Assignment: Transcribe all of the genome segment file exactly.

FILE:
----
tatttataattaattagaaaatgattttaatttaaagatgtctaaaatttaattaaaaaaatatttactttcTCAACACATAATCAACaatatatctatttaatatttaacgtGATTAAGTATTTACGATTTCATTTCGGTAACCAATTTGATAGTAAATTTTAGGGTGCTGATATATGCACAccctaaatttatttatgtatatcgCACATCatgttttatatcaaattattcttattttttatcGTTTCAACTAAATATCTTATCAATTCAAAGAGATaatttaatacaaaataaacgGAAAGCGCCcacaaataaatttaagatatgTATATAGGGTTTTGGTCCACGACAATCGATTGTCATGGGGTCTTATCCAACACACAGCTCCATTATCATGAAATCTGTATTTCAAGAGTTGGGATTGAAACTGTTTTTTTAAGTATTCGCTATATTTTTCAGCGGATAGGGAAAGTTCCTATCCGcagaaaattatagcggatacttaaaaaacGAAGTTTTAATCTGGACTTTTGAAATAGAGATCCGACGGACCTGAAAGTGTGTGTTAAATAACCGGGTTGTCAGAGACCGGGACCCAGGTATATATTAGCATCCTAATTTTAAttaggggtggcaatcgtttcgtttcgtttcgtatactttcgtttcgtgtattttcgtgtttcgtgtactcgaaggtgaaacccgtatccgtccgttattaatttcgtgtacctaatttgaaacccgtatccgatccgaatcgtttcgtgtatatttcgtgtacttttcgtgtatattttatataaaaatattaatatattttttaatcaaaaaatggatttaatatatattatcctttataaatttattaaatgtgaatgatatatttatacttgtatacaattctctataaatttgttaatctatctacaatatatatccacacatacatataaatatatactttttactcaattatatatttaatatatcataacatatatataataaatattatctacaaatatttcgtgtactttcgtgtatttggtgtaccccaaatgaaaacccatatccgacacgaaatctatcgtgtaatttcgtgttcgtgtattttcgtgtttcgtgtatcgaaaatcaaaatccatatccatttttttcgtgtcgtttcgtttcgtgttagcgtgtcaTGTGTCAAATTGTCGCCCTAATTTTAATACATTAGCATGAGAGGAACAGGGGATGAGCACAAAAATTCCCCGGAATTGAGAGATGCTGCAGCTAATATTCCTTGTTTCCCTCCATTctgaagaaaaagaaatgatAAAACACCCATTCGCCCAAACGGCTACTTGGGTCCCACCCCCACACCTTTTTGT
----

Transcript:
tatttataattaattagaaaatgattttaatttaaagatgtctaaaatttaattaaaaaaatatttactttcTCAACACATAATCAACaatatatctatttaatatttaacgtGATTAAGTATTTACGATTTCATTTCGGTAACCAATTTGATAGTAAATTTTAGGGTGCTGATATATGCACAccctaaatttatttatgtatatcgCACATCatgttttatatcaaattattcttattttttatcGTTTCAACTAAATATCTTATCAATTCAAAGAGATaatttaatacaaaataaacgGAAAGCGCCcacaaataaatttaagatatgTATATAGGGTTTTGGTCCACGACAATCGATTGTCATGGGGTCTTATCCAACACACAGCTCCATTATCATGAAATCTGTATTTCAAGAGTTGGGATTGAAACTGTTTTTTTAAGTATTCGCTATATTTTTCAGCGGATAGGGAAAGTTCCTATCCGcagaaaattatagcggatacttaaaaaacGAAGTTTTAATCTGGACTTTTGAAATAGAGATCCGACGGACCTGAAAGTGTGTGTTAAATAACCGGGTTGTCAGAGACCGGGACCCAGGTATATATTAGCATCCTAATTTTAAttaggggtggcaatcgtttcgtttcgtttcgtatactttcgtttcgtgtattttcgtgtttcgtgtactcgaaggtgaaacccgtatccgtccgttattaatttcgtgtacctaatttgaaacccgtatccgatccgaatcgtttcgtgtatatttcgtgtacttttcgtgtatattttatataaaaatattaatatattttttaatcaaaaaatggatttaatatatattatcctttataaatttattaaatgtgaatgatatatttatacttgtatacaattctctataaatttgttaatctatctacaatatatatccacacatacatataaatatatactttttactcaattatatatttaatatatcataacatatatataataaatattatctacaaatatttcgtgtactttcgtgtatttggtgtaccccaaatgaaaacccatatccgacacgaaatctatcgtgtaatttcgtgttcgtgtattttcgtgtttcgtgtatcgaaaatcaaaatccatatccatttttttcgtgtcgtttcgtttcgtgttagcgtgtcaTGTGTCAAATTGTCGCCCTAATTTTAATACATTAGCATGAGAGGAACAGGGGATGAGCACAAAAATTCCCCGGAATTGAGAGATGCTGCAGCTAATATTCCTTGTTTCCCTCCATTctgaagaaaaagaaatgatAAAACACCCATTCGCCCAAACGGCTACTTGGGTCCCACCCCCACACCTTTTTGT